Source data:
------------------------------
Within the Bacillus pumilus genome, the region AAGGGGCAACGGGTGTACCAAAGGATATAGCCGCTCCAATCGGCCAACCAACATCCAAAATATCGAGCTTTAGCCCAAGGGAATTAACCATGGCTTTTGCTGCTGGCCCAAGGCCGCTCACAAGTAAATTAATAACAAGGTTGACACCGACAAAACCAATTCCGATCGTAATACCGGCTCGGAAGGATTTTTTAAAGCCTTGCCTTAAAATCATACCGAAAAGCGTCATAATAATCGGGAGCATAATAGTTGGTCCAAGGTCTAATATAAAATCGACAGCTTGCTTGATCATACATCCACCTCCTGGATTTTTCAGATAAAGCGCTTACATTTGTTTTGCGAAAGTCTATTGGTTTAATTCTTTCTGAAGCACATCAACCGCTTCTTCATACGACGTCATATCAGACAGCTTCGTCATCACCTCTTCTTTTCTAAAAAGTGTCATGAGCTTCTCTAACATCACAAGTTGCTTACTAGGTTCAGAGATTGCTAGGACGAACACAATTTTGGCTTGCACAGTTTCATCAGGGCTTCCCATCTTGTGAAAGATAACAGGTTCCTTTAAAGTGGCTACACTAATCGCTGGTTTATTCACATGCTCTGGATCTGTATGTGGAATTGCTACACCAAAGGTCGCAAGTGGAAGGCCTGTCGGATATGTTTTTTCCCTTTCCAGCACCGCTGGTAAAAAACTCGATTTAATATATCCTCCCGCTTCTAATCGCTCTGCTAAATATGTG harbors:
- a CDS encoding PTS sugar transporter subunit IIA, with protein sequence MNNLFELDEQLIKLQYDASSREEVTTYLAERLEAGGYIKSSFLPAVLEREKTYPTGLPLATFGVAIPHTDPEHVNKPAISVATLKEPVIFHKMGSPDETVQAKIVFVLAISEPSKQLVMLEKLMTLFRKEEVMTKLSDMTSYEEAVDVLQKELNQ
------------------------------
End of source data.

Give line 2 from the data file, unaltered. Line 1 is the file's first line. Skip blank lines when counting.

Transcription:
- a CDS encoding PTS sugar transporter subunit IIA, with protein sequence MNNLFELDEQLIKLQYDASSREEVTTYLAERLEAGGYIKSSFLPAVLEREKTYPTGLPLATFGVAIPHTDPEHVNKPAISVATLKEPVIFHKMGSPDETVQAKIVFVLAISEPSKQLVMLEKLMTLFRKEEVMTKLSDMTSYEEAVDVLQKELNQ